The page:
As a integrated early childhood teacher I teach, accommodate, and differentiate each day to meet the diverse needs of all the children. In our classroom we acknowledge, love, and respect each child's differences of race, gender, social class, culture, religion, and ability. Teaching acceptance of all children at such a young age is done through adult modeling, questioning, role playing, and supporting open ended interactions. During large group times we often ask "is it ok" if a child has black hair vs. blonde, if a child doesn't use words to talk vs. a child who does, if a child has dark skin vs. light skin, if a child goes to worship/church vs. a child who doesn't, etc. Through posing those questions many more may arise. We will also follow up with "why do you think that's ok?" This conversations are just the beginning stages of teaching acceptance and love for all and must be carried out beyond the preschool years.
Another thing to remember when teaching love and acceptance of all children, is that you must know each child and their family. Knowing where each child comes from (their experiences, cultures, values, expectations, interests, abilities, difficulties, etc.) is something I believe to be one of the most important jobs as a teacher. Making assumptions about a family and their child can lead to miscommunication and misunderstandings. Through home visits and open communication throughout the school year I am able to build that deeper relationship and understand each family. Racial biases are a huge part of our country today. Teaching and setting the path of acceptance must be done prior to a child's time in the early childhood classroom as well as after that year. Families and teachers of all grade levels must work as a team in order to build that love, trust, and acceptance of all!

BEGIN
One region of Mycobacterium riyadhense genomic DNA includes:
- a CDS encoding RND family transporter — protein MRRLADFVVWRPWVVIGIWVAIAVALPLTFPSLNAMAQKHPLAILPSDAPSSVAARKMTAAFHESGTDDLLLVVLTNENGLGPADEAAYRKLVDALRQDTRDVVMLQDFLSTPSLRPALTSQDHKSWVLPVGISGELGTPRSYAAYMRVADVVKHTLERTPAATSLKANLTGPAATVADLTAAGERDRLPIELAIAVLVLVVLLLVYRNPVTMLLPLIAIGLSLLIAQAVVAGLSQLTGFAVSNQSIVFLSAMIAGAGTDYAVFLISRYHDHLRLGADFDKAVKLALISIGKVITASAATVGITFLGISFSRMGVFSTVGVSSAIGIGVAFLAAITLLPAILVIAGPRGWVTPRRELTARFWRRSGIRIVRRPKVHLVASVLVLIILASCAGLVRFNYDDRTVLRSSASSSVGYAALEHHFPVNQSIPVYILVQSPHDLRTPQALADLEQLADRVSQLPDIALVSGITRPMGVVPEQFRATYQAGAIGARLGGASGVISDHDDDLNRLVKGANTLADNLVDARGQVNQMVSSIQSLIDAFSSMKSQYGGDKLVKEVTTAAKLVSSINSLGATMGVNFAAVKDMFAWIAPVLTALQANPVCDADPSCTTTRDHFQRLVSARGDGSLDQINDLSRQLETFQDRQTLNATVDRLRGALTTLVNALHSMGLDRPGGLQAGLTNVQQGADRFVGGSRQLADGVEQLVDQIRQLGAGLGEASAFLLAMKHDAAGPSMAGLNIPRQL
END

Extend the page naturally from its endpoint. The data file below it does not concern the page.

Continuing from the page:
Source: Banks, J.A., & Banks, C. A. M. (2013). Multicultural education. Hoboken, NJ: Wiley.